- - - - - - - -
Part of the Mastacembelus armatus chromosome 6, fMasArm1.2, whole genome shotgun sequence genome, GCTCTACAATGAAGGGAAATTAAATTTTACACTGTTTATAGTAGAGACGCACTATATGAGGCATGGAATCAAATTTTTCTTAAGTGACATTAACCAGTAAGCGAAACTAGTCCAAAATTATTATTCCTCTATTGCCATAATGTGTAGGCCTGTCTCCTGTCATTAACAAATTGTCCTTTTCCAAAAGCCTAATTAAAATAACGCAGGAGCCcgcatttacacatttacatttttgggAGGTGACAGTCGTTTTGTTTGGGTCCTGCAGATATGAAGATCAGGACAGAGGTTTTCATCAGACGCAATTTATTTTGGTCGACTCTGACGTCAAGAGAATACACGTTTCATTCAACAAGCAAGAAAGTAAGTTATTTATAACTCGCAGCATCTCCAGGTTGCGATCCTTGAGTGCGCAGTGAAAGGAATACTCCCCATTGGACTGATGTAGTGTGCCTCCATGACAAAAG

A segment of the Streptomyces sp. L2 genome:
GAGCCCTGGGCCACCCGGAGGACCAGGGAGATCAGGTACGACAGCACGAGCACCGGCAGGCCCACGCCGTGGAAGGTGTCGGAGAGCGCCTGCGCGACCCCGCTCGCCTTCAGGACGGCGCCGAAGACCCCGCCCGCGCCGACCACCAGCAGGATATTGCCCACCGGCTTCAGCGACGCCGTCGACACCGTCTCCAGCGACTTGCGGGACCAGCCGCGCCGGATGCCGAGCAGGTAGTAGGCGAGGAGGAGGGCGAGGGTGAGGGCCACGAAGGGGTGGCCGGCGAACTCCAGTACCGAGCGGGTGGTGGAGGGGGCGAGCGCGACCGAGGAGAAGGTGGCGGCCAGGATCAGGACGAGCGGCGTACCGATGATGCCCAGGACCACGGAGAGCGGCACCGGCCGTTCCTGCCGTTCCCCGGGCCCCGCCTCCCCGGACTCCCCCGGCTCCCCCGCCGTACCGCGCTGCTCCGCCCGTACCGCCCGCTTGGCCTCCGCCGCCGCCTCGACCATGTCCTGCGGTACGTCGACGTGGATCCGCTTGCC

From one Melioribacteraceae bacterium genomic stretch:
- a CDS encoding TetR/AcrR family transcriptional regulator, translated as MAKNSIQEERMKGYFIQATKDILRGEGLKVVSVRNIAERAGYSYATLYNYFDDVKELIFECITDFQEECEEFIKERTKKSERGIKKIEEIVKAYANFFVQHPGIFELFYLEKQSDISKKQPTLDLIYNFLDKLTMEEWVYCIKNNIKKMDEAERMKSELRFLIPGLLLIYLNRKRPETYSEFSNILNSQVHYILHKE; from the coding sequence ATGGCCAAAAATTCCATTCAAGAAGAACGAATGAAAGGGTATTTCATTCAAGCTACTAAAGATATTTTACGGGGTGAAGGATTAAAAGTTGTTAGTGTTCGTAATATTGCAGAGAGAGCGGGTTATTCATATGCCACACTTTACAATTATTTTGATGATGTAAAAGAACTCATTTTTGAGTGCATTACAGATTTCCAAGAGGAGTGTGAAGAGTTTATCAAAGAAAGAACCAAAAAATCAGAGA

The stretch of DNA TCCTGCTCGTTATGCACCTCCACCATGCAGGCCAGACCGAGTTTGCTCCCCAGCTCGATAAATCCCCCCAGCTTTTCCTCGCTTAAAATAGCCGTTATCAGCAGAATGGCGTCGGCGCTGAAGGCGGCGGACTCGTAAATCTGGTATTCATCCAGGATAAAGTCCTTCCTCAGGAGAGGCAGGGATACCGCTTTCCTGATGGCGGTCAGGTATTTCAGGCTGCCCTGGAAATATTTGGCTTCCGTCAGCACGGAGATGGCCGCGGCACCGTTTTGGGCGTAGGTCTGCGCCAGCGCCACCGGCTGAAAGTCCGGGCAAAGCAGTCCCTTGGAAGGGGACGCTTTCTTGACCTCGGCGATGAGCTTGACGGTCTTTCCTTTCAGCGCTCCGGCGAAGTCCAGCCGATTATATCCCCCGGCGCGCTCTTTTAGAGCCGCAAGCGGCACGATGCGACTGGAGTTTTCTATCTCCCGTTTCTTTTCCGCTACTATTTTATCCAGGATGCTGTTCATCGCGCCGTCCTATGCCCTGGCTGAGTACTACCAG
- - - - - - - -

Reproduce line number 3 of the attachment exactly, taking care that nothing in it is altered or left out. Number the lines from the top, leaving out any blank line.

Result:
GAGCCCTGGGCCACCCGGAGGACCAGGGAGATCAGGTACGACAGCACGAGCACCGGCAGGCCCACGCCGTGGAAGGTGTCGGAGAGCGCCTGCGCGACCCCGCTCGCCTTCAGGACGGCGCCGAAGACCCCGCCCGCGCCGACCACCAGCAGGATATTGCCCACCGGCTTCAGCGACGCCGTCGACACCGTCTCCAGCGACTTGCGGGACCAGCCGCGCCGGATGCCGAGCAGGTAGTAGGCGAGGAGGAGGGCGAGGGTGAGGGCCACGAAGGGGTGGCCGGCGAACTCCAGTACCGAGCGGGTGGTGGAGGGGGCGAGCGCGACCGAGGAGAAGGTGGCGGCCAGGATCAGGACGAGCGGCGTACCGATGATGCCCAGGACCACGGAGAGCGGCACCGGCCGTTCCTGCCGTTCCCCGGGCCCCGCCTCCCCGGACTCCCCCGGCTCCCCCGCCGTACCGCGCTGCTCCGCCCGTACCGCCCGCTTGGCCTCCGCCGCCGCCTCGACCATGTCCTGCGGTACGTCGACGTGGATCCGCTTGCC